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Meet the Columnist

Columnist, Sheila Moss, is humor writer from  Tennessee. She writes  a weekly human interest column about daily life and the funny things that happen to everyone.

   She has written for  the Daily News of Kingsport,   Griffin Journal, Oakridge Now, Atlanta Woman Magazine, Aberdeen Examiner, Angleton Advocate,  and Smyrna AM, a supplement of the Murfreesboro Daily News Journal. She has been published by Voyageur Press, McGraw Hill, and the good folks at Guidepost Books.  Her articles have appeared in numerous anthologies and other publications, both in print and online.

    She is a former board member and past  Editor of  the Columnists.com, website of  the National Society of Newspaper Columnists, the oldest and largest professional organization for columnists. She is the Web Editor of Southern
Humorists.com
  and  a founder of the Southern Humorists writers' organization. She is writer, editor, and webmaster of HumorColumnist.com

    To carry her weekly column in your newspaper, or to republish an article, please contact her. It's that easy. 

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The Fresh, Not Frozen Pizza....
 


The Fresh, Not Frozen Pizza

We were at the grocery store when I spotted something that looked good, fresh unbaked pizza. It would make a quick supper when we got home, so I tossed it in the cart. I was sure fresh pizza would taste much better than frozen and be quicker than a carry-out pizza.

At home I removed the plastic wrap, the oven buzzer went off and I was ready to put the pizza in. Boy, they were not kidding when they said large. This was a really big pizza. I have a large pizza pan, but the directions said to put it directly on the oven rack.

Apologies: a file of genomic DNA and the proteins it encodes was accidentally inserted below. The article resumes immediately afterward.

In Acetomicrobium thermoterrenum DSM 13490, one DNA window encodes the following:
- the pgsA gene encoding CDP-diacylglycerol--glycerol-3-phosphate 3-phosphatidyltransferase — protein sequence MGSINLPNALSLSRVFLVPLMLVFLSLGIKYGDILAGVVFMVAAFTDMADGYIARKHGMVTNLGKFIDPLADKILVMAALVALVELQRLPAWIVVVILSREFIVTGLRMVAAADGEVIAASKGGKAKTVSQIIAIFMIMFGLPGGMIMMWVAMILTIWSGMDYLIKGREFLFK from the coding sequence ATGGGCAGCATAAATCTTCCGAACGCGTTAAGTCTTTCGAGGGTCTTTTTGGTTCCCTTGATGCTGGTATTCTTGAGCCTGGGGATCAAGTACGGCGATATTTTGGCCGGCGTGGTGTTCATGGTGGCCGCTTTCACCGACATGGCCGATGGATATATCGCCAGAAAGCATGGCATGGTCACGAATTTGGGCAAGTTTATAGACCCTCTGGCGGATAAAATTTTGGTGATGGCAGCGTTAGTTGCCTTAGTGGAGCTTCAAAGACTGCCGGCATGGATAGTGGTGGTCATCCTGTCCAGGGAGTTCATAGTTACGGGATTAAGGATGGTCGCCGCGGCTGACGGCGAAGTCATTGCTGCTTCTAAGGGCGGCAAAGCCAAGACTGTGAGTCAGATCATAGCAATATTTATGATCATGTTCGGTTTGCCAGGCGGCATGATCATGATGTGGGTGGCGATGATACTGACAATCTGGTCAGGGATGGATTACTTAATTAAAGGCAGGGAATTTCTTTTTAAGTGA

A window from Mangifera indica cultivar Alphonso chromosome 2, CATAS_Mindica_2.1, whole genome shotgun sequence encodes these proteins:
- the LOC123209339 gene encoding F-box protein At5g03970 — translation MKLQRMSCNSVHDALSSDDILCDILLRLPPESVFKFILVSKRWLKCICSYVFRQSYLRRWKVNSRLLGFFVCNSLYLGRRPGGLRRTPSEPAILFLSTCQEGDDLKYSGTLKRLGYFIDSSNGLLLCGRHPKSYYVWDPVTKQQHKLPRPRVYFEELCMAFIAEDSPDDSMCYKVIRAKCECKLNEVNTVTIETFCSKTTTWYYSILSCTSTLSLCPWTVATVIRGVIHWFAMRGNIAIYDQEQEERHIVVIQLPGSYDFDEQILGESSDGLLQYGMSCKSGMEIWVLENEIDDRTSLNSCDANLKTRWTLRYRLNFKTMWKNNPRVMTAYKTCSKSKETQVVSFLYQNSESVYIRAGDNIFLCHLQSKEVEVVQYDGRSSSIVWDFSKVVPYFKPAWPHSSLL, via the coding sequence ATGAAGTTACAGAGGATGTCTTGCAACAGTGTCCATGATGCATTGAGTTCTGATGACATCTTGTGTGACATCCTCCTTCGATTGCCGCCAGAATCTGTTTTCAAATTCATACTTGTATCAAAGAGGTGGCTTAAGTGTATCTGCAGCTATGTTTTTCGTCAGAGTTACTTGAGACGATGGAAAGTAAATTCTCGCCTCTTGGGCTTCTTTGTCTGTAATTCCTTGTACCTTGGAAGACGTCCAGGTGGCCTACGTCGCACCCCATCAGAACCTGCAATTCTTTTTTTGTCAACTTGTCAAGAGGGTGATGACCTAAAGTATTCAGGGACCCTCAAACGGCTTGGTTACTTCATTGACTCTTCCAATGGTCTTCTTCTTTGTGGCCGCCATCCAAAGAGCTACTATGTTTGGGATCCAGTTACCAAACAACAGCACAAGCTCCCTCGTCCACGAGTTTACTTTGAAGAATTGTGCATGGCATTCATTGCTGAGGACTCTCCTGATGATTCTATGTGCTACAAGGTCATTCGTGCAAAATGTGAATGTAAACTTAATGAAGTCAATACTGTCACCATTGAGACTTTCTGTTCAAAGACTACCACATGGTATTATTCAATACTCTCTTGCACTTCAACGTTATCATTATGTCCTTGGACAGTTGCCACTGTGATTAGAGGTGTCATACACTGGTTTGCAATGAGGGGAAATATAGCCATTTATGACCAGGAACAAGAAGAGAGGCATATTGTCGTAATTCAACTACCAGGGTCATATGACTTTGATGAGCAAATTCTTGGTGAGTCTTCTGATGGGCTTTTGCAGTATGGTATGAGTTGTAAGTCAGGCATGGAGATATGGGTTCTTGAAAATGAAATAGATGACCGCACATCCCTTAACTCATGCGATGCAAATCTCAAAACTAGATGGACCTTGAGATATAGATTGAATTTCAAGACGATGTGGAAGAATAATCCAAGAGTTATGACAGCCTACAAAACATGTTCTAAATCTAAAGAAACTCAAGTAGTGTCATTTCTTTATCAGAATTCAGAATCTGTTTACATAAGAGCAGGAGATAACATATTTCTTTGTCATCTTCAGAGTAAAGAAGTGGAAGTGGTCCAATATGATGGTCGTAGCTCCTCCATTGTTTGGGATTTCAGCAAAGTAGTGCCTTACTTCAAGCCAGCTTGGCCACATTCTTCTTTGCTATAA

My son cooks them that way, but usually the cheese drips onto the bottom of the oven and makes a mess and I get mad at him. I decided to give it a try anyhow. What I didn't realize was how limp an unfrozen pizza would be.

When I removed the cardboard and started to put it in the hot oven, the sides flopped down and cheese tumbled to the bottom of the oven. I grabbed a dishcloth to wipe it up, but it was too late. Once the cheese hit the oven it was there to stay. It bubbled, melted and started to burn.

What to do?

The oven is already a mess, I figured, so I might as well let the pizza bake. It only had to bake 12-15 minutes. I could shut the oven door and keep the smoke inside. Unfortunately, it doesn't work that way. Who knew that ovens are not air tight? The smoke started leaking out and the kitchen quickly filled up.

"What's going on?" asked my son.

"I made a huge mess in the oven," I grumbled.

"Well, at least it wasn't me this time," he grinned.

"Open the door," I fussed, "before the smoke alarm goes off. And lock the cats in the bedroom before they run outside."

The open door didn't help much and about that time the smoke alarm sounded at an ear-splitting volume. We used to have the kind of alarm you could take the battery out of when this happened and it would stop. Don't ask me how I know.

Our fancy new smoke alarm, however, is part of a home security system and you have to know the code to turn it off.

"What's the code?" No one could remember.

The security intercom came on. "What's your emergency?"

"There is no emergency; we can't remember the code."

We remembered the password for accidental alarms, which stopped security from sending the police, fire truck, bomb squad and swat team, but we couldn't remember the code to turn the dang thing off.

We frantically punched in every code we could think of: the phone number, the bankcard pin number, our license plate, my email password, my blood pressure reading, and my mother's maiden name. Nothing worked.

"What's the code?" We asked the security operator.

"We don't have your code, only the homeowner knows."

Oh, great, the alarm continued to blast like a fire truck on meth, and no one knew the code to turn it off.

What happens now? Do we have to listen to this all night...or forever?

Finally, in a brilliant flash of pure desperation, I thought I remembered the code.

"Try this!" I said, yelling the number.

It worked -- blessed silence.

After administering CPR, my heartbeat returned to normal. I figured we might as well eat the pizza after all the trouble it had caused.

The house smelled worse than Pizza Hut for three days, I had to clean the oven, the neighbors think we are terrorists, and the cats now have only eight lives left.

The pizza was actually pretty good, but I don't think I'll be making another one any time soon. From now on we will just order carry-out.


Copyright 2013 Sheila Moss
 
 



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